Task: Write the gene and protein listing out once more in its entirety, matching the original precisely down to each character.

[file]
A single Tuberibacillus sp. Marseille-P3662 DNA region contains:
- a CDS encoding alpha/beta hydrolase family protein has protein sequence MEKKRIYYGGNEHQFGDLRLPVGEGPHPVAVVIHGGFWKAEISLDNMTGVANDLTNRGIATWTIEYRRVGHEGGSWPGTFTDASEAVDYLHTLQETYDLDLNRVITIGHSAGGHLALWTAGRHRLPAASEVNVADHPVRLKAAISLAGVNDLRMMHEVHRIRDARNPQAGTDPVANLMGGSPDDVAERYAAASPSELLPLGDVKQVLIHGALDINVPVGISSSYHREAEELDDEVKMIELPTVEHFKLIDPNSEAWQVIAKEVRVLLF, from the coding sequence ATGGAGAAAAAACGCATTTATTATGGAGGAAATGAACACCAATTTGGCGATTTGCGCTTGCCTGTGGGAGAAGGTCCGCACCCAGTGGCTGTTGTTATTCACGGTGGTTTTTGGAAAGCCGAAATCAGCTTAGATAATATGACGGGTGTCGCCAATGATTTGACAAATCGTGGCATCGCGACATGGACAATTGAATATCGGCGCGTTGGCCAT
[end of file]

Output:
A single Tuberibacillus sp. Marseille-P3662 DNA region contains:
- a CDS encoding alpha/beta hydrolase family protein has protein sequence MEKKRIYYGGNEHQFGDLRLPVGEGPHPVAVVIHGGFWKAEISLDNMTGVANDLTNRGIATWTIEYRRVGHEGGSWPGTFTDASEAVDYLHTLQETYDLDLNRVITIGHSAGGHLALWTAGRHRLPAASEVNVADHPVRLKAAISLAGVNDLRMMHEVHRIRDARNPQAGTDPVANLMGGSPDDVAERYAAASPSELLPLGDVKQVLIHGALDINVPVGISSSYHREAEELDDEVKMIELPTVEHFKLIDPNSEAWQVIAKEVRVLLF, from the coding sequence ATGGAGAAAAAACGCATTTATTATGGAGGAAATGAACACCAATTTGGCGATTTGCGCTTGCCTGTGGGAGAAGGTCCGCACCCAGTGGCTGTTGTTATTCACGGTGGTTTTTGGAAAGCCGAAATCAGCTTAGATAATATGACGGGTGTCGCCAATGATTTGACAAATCGTGGCATCGCGACATGGACAATTGAATATCGGCGCGTTGGCCAT